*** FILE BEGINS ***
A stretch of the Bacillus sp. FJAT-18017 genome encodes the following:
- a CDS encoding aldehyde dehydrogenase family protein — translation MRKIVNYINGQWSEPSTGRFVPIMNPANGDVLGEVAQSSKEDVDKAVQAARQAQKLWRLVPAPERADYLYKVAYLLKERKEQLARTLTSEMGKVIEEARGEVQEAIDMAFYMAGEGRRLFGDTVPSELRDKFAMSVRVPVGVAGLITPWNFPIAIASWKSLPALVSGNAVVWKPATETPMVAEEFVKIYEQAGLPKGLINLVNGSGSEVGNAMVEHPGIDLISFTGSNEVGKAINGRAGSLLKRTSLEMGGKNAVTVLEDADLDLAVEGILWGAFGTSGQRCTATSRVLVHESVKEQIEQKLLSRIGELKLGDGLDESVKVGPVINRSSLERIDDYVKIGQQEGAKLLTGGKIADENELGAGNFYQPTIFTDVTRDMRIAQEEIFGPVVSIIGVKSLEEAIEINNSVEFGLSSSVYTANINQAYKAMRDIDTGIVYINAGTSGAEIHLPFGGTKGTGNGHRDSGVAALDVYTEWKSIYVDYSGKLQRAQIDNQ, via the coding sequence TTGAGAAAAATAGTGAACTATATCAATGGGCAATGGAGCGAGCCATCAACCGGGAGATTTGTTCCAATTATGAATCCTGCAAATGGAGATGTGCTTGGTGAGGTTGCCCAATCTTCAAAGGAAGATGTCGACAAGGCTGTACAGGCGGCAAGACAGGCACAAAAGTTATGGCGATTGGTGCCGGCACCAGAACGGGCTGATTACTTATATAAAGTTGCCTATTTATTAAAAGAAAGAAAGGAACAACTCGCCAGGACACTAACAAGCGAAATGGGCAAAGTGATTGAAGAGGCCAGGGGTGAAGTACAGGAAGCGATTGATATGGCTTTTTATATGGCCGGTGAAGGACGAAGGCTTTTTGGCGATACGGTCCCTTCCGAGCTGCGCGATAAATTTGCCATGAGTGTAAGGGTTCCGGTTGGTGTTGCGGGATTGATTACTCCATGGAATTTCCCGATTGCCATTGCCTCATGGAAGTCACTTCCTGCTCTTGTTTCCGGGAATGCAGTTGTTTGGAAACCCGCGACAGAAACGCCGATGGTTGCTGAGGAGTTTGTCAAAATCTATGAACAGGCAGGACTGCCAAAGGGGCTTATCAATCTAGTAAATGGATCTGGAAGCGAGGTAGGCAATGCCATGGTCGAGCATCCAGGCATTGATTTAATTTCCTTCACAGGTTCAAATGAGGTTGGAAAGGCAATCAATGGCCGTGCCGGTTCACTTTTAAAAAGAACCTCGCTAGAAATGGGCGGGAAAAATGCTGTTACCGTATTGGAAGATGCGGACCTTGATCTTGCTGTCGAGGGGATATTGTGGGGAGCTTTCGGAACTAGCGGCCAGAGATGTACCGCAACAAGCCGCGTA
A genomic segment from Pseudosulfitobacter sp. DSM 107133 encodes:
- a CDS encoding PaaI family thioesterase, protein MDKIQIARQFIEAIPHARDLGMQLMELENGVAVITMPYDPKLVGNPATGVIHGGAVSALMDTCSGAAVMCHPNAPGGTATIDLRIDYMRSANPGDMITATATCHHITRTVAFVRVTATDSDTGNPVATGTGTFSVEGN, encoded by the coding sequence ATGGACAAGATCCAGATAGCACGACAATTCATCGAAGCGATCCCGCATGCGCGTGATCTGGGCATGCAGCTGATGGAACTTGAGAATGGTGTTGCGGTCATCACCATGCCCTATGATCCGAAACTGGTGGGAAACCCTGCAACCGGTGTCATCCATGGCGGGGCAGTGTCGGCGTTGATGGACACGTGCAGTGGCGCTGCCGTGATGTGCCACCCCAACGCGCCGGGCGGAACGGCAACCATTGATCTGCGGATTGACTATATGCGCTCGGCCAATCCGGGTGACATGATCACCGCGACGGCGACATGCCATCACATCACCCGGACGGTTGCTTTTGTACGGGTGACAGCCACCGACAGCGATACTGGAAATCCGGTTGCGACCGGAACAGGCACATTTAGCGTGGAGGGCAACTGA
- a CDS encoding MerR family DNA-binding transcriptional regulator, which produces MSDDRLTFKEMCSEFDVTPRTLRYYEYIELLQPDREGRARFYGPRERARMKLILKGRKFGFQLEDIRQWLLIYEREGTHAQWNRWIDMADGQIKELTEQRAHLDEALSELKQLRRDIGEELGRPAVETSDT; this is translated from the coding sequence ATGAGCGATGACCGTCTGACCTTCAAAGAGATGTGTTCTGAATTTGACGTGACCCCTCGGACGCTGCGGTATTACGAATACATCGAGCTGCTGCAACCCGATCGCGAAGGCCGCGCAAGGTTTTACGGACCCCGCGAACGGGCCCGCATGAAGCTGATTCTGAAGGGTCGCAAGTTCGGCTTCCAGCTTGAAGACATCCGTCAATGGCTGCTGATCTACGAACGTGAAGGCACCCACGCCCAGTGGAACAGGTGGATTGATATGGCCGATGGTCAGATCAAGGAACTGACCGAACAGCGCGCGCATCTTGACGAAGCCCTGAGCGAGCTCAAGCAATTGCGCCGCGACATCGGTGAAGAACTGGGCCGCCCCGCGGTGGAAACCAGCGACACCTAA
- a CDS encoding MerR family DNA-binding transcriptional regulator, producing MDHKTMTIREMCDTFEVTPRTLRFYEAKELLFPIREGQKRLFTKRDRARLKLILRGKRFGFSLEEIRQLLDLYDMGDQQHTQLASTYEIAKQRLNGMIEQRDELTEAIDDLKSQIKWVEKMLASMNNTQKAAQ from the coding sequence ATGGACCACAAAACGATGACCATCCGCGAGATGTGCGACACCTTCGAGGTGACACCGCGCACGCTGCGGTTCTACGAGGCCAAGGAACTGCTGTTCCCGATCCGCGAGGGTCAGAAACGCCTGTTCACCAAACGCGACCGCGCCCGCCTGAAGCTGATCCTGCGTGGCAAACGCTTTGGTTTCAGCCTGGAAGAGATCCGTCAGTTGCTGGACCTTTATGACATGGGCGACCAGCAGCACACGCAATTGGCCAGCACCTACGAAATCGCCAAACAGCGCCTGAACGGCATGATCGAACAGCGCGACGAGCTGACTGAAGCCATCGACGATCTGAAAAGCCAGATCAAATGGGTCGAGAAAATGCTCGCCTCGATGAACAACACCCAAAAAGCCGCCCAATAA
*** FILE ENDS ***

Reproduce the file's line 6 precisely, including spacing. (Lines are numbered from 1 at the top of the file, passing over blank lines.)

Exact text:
- a CDS encoding MerR family DNA-binding transcriptional regulator, producing MDHKTMTIREMCDTFEVTPRTLRFYEAKELLFPIREGQKRLFTKRDRARLKLILRGKRFGFSLEEIRQLLDLYDMGDQQHTQLASTYEIAKQRLNGMIEQRDELTEAIDDLKSQIKWVEKMLASMNNTQKAAQ from the coding sequence ATGGACCACAAAACGATGACCATCCGCGAGATGTGCGACACCTTCGAGGTGACACCGCGCACGCTGCGGTTCTACGAGGCCAAGGAACTGCTGTTCCCGATCCGCGAGGGTCAGAAACGCCTGTTCACCAAACGCGACCGCGCCCGCCTGAAGCTGATCCTGCGTGGCAAACGCTTTGGTTTCAGCCTGGAAGAGATCCGTCAGTTGCTGGACCTTTATGACATGGGCGACCAGCAGCACACGCAATTGGCCAGCACCTACGAAATCGCCAAACAGCGCCTGAACGGCATGATCGAACAGCGCGACGAGCTGACTGAAGCCATCGACGATCTGAAAAGCCAGATCAAATGGGTCGAGAAAATGCTCGCCTCGATGAACAACACCCAAAAAGCCGCCCAATAA